Osteomyelitis - Diagnosis 

Diagnosing osteomyelitis 

If you have a high temperature and bone pain, you should visit your GP for a diagnosis.

Physical examination

To confirm a diagnosis of suspected osteomyelitis, your GP will first carry out a physical examination of your affected body part to check for redness, swelling and tenderness.

They will want to know your recent medical history, such as whether you have recently had an injury, surgery or a previous infection.

If your GP is unsure about a diagnosis, or suspects osteomyelitis, they may refer you to an orthopaedic surgeon (a specialist in bones and joints).

Blood test

You may be referred for a blood test. This cannot confirm osteomyelitis, but can indicate whether you have a high number of white blood cells in your blood, which may suggest you have an infection. Also, if the osteomyelitis was caused by bacteria spreading in your blood, a blood test may be useful for detecting the bacteria.

Imaging tests

If osteomyelitis is suspected, it is likely you will be referred for further imaging testing. There are several imaging tests that may be able to detect bone damage caused by osteomyelitis. They include:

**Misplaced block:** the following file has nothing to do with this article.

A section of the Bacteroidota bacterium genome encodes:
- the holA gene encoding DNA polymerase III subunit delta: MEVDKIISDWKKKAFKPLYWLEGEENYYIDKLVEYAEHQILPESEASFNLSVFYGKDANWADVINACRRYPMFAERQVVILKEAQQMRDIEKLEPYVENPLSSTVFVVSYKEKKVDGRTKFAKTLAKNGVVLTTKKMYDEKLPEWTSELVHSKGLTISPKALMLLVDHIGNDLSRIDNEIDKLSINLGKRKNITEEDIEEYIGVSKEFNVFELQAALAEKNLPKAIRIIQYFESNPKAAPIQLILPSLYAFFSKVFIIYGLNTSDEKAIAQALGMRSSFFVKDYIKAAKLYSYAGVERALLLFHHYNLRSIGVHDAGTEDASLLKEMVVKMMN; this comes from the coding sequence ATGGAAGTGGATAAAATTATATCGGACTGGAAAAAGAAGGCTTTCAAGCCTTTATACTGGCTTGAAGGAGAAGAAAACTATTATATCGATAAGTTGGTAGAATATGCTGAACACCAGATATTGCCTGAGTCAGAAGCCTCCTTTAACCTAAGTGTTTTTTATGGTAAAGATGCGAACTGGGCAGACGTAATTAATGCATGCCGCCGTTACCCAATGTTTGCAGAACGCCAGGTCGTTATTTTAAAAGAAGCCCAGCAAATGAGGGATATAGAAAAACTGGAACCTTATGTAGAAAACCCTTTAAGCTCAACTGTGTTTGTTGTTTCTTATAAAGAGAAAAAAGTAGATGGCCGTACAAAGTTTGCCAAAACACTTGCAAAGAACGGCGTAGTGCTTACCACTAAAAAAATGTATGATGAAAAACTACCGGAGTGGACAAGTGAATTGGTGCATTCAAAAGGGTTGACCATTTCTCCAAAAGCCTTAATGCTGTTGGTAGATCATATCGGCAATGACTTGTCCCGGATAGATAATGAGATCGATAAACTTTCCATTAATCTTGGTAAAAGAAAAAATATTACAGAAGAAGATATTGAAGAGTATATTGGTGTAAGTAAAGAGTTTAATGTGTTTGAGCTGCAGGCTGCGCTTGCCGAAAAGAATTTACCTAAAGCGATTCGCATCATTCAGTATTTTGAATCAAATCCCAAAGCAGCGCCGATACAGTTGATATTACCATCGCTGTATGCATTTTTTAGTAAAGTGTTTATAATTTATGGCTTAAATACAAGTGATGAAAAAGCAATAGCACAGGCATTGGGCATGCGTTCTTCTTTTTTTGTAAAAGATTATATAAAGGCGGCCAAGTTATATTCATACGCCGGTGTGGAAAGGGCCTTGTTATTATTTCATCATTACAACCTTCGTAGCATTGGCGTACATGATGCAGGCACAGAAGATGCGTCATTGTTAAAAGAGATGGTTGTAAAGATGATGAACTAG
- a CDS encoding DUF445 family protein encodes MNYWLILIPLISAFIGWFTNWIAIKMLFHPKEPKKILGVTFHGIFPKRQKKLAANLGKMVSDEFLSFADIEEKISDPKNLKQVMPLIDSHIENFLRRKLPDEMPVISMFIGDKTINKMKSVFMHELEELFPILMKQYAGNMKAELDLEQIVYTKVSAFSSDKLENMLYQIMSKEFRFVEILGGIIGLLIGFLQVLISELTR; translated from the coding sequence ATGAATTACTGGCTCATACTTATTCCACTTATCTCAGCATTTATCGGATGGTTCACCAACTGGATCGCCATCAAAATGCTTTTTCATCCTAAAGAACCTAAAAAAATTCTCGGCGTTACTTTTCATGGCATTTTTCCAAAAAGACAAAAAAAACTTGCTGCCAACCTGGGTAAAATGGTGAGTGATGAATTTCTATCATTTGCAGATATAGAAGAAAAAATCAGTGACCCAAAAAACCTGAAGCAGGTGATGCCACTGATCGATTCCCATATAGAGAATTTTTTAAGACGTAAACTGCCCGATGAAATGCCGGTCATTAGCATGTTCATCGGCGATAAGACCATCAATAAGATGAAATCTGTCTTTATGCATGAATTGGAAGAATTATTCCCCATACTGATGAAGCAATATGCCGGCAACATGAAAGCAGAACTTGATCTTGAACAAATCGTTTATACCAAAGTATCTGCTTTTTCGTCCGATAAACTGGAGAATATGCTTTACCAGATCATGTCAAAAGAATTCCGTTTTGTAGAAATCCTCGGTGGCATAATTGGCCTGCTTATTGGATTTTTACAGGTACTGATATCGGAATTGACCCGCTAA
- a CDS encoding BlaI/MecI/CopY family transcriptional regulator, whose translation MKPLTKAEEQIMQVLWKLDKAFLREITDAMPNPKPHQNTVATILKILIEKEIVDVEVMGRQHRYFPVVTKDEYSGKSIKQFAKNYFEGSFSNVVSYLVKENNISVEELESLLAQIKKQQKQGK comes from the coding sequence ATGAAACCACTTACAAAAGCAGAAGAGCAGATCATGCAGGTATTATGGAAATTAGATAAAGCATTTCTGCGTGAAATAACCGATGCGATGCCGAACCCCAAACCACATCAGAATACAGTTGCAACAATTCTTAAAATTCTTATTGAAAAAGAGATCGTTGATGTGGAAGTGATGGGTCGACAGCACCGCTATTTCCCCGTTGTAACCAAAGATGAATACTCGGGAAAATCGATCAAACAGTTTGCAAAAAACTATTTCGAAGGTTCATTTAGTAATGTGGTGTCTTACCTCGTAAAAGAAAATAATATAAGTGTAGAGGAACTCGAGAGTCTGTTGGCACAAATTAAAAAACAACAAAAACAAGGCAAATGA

• X-rays, where low levels of radiation are used to create an image of the affected bone – this test is not usually useful for diagnosis if the condition is in the early stages.
  • magnetic resonance imaging (MRI) scan, where a strong magnetic field and radio waves are used to build up a picture of the inside of the affected bone
  • computerised tomography (CT) scan, where a series of X-rays of your affected bone are taken and a computer is used to assemble them into a more detailed three-dimensional image
  • ultrasound scan, where high-frequency sound waves are used to create an image of the affected bone to highlight any abnormalities

Biopsy

If earlier testing suggests osteomyelitis, it is usually necessary to remove a small sample of bone for further testing. This is known as a biopsy.

A biopsy is usually necessary to confirm a diagnosis of osteomyelitis and can help establish the exact type of bacteria or fungus causing your infection. This can be very useful when deciding on the most effective treatment.

A biopsy is usually combined with surgery in chronic cases.

If you have a wound producing pus, a sample of this may also be taken for further testing.


Page last reviewed: 18/10/2012

Next review due: 18/10/2014

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